By Jillian Rose Lim
Our kidneys work hard to keep us healthy, from regulating fluids, to flushing out waste, to supporting strong, supple bones. Protecting these key functions is especially critical for children, who rely on the all-important organ to keep their bodies growing and nutrients flowing. Thankfully, chronic kidney disease (CKD), in which kidneys sustain progressive and permanent damage over time, is rare in children. But this rarity also means researchers and clinicians need to work harder to gather enough patients and data to mount effective clinical trials and improve outcomes.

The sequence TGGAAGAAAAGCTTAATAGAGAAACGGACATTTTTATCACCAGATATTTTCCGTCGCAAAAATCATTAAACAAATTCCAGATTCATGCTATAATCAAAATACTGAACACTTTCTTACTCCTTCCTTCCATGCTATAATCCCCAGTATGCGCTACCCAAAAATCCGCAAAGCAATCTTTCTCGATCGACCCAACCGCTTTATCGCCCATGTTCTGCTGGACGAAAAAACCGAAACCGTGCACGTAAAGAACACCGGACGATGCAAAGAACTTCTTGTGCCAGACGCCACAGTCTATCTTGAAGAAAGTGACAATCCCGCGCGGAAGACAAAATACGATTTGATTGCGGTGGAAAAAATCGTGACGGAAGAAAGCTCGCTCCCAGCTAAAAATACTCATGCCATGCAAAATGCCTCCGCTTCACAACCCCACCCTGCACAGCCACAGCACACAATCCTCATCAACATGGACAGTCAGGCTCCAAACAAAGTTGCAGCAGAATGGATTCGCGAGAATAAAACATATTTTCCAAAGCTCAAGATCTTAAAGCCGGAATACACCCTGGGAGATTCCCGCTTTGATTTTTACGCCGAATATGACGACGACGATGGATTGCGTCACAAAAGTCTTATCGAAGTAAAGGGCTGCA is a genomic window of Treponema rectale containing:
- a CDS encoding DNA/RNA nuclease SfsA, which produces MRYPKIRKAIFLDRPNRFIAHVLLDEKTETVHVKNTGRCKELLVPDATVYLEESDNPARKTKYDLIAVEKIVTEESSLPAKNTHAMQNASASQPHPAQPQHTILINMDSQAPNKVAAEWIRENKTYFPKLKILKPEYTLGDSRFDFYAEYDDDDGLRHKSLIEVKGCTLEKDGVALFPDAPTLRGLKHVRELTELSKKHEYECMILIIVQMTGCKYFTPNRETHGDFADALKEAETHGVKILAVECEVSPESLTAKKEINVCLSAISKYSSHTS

And though pediatric CKD is uncommon, the condition can be devastating, leaving a long-term impact on a child’s adult life. The overall life expectancy of children with kidney disease is approximately 40 years less than the average population.